Viktor Yanukovych vowed to fight on for the Ukrainian presidency despite his resignation as Prime Minister this week, claiming that although he doesn’t have much hope of reversing the election, he won’t stop trying:
Viktor Yanukovych vowed to fight on for Ukraine’s presidency, despite handing the opposition of this ex-Soviet Republic a begrudging victory by announcing his resignation as prime minister. …
The pro-Russian Yanukovych announced his resignation as prime minister on Friday in a televised address, his first significant concession since losing Sunday’s vote, but said he will maintain his claim to the presidency.
“I have made the decision to submit my formal resignation,” Yanukovych told the nation.
“We are still fighting, but I don’t have much hope,” he said. “I will act as an independent politician, as the rightful winner of the legitimate Nov. 21 election.”
Some speculate that the real reason Yanukovych resigned now is to avoid having to submit his resignation to President-elect Viktor Yushchenko after he gets sworn into office next month. He prefers to give his resignation to Leonid Kuchma, who told Ukraine in a televised speech that the nation must support the new president:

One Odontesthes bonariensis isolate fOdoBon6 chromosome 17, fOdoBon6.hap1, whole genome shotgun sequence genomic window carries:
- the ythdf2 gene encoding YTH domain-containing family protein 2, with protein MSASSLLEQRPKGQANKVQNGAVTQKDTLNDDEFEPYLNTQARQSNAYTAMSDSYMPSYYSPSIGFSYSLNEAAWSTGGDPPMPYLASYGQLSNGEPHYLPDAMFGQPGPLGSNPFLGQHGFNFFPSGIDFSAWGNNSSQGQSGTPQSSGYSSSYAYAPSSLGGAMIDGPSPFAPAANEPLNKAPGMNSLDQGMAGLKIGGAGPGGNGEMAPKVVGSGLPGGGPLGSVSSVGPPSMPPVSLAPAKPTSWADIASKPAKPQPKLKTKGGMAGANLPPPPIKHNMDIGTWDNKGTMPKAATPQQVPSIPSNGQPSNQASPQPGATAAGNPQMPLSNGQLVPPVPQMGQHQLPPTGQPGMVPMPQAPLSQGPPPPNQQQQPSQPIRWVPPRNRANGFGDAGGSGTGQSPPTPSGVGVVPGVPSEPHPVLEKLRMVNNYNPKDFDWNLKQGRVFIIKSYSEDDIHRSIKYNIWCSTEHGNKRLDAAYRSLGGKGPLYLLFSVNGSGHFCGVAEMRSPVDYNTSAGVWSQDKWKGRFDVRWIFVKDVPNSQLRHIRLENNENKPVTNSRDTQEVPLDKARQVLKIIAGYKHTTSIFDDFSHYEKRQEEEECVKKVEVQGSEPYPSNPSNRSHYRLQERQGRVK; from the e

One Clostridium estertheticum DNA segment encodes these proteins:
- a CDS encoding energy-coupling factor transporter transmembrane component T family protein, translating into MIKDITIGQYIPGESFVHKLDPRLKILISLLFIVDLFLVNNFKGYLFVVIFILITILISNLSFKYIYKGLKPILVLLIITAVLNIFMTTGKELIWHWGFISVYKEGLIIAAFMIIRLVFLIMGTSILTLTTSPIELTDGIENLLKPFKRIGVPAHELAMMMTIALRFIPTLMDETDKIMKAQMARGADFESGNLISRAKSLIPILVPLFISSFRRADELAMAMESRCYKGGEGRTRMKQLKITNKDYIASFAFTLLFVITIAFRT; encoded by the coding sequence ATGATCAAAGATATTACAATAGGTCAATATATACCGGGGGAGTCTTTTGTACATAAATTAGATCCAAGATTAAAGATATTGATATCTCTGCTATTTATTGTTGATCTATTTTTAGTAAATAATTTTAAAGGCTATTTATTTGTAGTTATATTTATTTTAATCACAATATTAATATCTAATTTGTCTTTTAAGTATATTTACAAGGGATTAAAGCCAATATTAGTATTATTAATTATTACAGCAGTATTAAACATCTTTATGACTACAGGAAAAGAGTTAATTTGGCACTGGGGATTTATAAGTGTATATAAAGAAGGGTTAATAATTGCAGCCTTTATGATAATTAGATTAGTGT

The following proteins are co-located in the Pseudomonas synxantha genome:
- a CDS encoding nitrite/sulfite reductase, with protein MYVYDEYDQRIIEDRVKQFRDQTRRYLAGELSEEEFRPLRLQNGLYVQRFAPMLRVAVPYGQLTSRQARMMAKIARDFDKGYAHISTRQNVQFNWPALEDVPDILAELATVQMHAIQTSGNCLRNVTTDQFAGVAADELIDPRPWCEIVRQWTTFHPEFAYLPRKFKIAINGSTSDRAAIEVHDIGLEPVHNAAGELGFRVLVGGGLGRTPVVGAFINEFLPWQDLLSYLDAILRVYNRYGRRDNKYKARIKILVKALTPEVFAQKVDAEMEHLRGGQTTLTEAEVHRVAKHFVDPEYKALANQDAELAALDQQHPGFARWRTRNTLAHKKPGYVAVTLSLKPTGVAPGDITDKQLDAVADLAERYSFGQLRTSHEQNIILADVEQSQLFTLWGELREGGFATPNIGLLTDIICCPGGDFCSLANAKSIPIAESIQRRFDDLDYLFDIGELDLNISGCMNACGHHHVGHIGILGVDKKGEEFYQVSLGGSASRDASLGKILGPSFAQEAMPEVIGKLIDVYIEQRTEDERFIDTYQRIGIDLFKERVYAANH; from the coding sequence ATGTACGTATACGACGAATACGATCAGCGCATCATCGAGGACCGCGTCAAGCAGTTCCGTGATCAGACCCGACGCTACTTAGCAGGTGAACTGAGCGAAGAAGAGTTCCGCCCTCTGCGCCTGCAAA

Later Friday, outgoing President Leonid Kuchma told the nation in a separate televised address that “in 2005, there will be a new president. Every region and every citizen of Ukraine must accept this democratic choice as their own because this person will need your support.”
Kuchma didn’t mention Yanukovych’s resignation in his speech.
The resignation automatically resulted in the dismissal of the Cabinet. Kuchma could now appoint a caretaker government — in fact, Ukraine law dictates that he has to do so within 60 days, but that’s well after Yushchenko will take office. Kuchma doesn’t appear to have much stomach anymore to hold back the Orange Revolution, and even if he did, Yushchenko’s ability to call out hundreds of thousands to the streets and bring the government to a standstill essentially checkmates Kuchma and his interests. Kuchma has shown that he has one essential quality of successful Western politicians after all: pragmatism.